2. Data and experimental design

a. Observations and model forcings

The study area consists of the NAM region from 20° to 35°N and 116° to 104°W (Fig. 1). Over this region, 30%–70% of the total annual rainfall occurred during the monsoon season from June to September over the period 1950–2000 (Zhu and Lettenmaier 2007). Seasonal vegetation greening, which can be quantified as the seasonal change (September minus June) in a vegetation index (Vivoni et al. 2008) such as LAI, was averaged from the MOD15A2 data as shown in Fig. 1a. The largest seasonal vegetation greening occurs in the foothills of the Sierra Madre Occidental occupied by subtropical and tropical deciduous ecosystems that are well tuned to the NAM rainfall (Vivoni et al. 2010b). The higher elevations of the Sierra Madre Occidental are occupied by conifer forests that have more limited changes in seasonal LAI, while the coastal areas are typically desert shrublands or irrigated agriculture that experience less dramatic changes in seasonal LAI during the NAM than do the foothills regions (Forzieri et al. 2011).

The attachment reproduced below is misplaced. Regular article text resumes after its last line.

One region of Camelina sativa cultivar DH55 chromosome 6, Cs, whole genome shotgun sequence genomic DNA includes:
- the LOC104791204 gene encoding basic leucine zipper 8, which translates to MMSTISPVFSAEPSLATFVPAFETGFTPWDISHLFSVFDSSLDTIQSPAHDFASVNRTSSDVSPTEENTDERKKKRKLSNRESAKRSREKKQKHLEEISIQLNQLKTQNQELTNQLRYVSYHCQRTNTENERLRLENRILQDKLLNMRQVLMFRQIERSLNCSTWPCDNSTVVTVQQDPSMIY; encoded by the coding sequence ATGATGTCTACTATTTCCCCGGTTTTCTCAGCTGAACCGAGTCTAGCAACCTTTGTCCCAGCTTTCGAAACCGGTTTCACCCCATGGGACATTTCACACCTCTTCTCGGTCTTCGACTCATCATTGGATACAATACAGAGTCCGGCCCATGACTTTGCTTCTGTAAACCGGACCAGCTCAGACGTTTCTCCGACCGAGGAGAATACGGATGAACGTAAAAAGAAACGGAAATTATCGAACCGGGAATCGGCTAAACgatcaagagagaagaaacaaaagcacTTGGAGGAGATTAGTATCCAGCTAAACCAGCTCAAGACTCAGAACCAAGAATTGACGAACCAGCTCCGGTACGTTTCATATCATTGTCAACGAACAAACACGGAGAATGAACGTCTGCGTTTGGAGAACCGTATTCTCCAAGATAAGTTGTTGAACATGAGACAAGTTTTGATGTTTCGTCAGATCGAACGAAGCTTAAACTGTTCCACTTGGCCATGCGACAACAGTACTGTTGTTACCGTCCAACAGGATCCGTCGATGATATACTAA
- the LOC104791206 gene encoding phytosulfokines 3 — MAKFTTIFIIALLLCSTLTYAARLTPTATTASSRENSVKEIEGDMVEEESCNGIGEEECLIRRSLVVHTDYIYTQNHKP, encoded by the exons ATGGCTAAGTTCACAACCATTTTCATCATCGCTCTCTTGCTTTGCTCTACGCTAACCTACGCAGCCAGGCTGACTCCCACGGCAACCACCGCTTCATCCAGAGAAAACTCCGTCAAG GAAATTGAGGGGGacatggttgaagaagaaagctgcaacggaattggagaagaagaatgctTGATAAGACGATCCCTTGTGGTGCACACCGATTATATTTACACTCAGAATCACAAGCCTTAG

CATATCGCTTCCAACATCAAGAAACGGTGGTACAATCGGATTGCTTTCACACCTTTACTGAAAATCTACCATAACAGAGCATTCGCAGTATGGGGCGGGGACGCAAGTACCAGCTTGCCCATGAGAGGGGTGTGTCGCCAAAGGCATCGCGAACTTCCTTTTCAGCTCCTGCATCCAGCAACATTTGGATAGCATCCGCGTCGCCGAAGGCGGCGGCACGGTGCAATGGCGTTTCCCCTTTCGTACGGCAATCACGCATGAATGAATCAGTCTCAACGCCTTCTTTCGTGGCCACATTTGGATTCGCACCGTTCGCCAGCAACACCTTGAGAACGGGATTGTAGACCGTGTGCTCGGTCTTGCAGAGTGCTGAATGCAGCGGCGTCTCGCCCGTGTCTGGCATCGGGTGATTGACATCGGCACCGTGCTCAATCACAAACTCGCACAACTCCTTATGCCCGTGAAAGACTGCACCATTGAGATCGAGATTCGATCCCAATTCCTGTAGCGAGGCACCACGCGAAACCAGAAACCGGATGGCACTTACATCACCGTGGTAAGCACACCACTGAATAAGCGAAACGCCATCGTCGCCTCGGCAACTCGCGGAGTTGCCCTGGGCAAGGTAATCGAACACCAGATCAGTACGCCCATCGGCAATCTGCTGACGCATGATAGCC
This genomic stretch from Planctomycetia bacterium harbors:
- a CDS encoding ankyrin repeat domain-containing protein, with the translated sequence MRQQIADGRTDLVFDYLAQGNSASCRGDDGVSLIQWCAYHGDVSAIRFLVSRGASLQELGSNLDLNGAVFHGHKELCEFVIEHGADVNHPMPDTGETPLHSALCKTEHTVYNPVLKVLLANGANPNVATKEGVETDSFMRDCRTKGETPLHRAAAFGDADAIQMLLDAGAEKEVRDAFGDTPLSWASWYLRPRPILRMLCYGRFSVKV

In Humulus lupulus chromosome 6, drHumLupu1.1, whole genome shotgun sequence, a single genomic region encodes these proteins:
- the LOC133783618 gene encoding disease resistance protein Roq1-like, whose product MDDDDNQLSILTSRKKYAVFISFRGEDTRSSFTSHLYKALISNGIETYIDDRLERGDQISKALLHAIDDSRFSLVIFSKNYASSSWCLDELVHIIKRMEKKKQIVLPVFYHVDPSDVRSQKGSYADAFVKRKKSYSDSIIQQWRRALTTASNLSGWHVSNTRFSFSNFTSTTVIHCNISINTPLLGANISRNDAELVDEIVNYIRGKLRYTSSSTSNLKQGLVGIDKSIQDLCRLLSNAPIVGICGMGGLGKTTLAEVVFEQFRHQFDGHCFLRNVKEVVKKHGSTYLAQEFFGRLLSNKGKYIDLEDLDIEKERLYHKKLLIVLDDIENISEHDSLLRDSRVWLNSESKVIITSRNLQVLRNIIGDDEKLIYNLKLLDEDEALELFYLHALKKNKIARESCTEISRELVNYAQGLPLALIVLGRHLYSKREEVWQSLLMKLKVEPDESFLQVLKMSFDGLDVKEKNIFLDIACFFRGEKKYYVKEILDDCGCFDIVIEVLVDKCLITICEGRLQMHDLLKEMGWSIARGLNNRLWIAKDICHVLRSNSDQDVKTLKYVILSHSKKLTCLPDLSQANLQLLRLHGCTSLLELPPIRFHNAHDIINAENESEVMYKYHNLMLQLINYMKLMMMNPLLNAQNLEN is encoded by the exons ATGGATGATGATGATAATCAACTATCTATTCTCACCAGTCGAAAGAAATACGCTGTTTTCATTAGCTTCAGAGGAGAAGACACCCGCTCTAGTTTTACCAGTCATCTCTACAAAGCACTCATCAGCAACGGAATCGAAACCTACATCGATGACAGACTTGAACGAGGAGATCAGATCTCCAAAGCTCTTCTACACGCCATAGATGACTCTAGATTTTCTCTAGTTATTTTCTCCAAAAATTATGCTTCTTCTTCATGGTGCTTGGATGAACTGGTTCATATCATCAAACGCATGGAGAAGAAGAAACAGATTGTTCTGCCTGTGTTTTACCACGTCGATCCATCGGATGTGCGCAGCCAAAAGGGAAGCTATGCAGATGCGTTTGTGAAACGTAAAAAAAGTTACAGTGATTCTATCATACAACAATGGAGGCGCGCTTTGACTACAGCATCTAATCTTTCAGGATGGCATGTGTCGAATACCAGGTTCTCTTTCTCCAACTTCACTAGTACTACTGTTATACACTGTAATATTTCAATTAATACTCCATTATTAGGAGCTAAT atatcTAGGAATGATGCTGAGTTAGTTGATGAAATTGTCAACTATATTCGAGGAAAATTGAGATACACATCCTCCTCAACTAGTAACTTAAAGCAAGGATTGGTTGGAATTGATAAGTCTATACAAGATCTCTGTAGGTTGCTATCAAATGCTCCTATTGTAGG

We selected nine 1° × 1° square subdomains along a latitudinal transect that parallels the western slopes of the Sierra Madre Occidental (described as BXA, BXB, … to BXI) as the focus of our investigation. These nine subdomains allow a careful investigation of the latitudinal variations in precipitation and vegetation greenup across the NAM domain. Table 1 summarizes the precipitation and vegetation characteristics of the subdomains averaged during the NAM seasons in 2001–08. Gridded daily meteorological data required to drive the VIC model (including precipitation, maximum and minimum air temperatures, and surface wind speed) at spatial resolution [~(6.17 × 6.96) km2 on average] were processed for the period 1990–2008 following methods outlined in Zhu and Lettenmaier (2007). Other model forcings (downward solar and longwave radiation and dewpoint) were derived from the daily temperature and its range using methods summarized in Maurer et al. (2002). The primary sources of station data (daily precipitation and maximum and minimum temperatures) were an updated version of the Extractor Rápido de la Información de Climatologic (ERIC II) dataset from the Instituto Mexicano del Tecnología del Agua (IMTA) of Mexico (Quintas 2000), augmented by data provided by the Servicio Meteorológico Nacional of Mexico (SMN) (A. G. Serratos, SMN, 2008, personal communication) and the North American Monsoon Experiment (NAME) Event Rain Gauge Network (NERN) (Gochis et al. 2004). Six hundred twenty-eight stations in the region reported at least one of the three variables during a part of the study period (Fig. 1b). The number of stations that reported data varied for each year, with over 600 before 2004 and about 550 thereafter. The number of stations with valid records in over 90% of the days in each year varied from greater than 600 before 2002 to greater than 400 in the period 2002–07 and about 200 in 2008. The smaller number of stations in 2008 may somewhat decrease the reliability of estimates for this year. Available daily station data were gridded using the Synographic Mapping System (SYMAP) method (Shepard 1984) as implemented by Maurer et al. (2002). Surface wind estimates were taken from the National Centers for Environmental Prediction–National Center for Atmospheric Research (NCEP–NCAR) reanalysis product (Kalnay et al. 1996) as in Maurer et al. (2002) and Zhu and Lettenmaier (2007).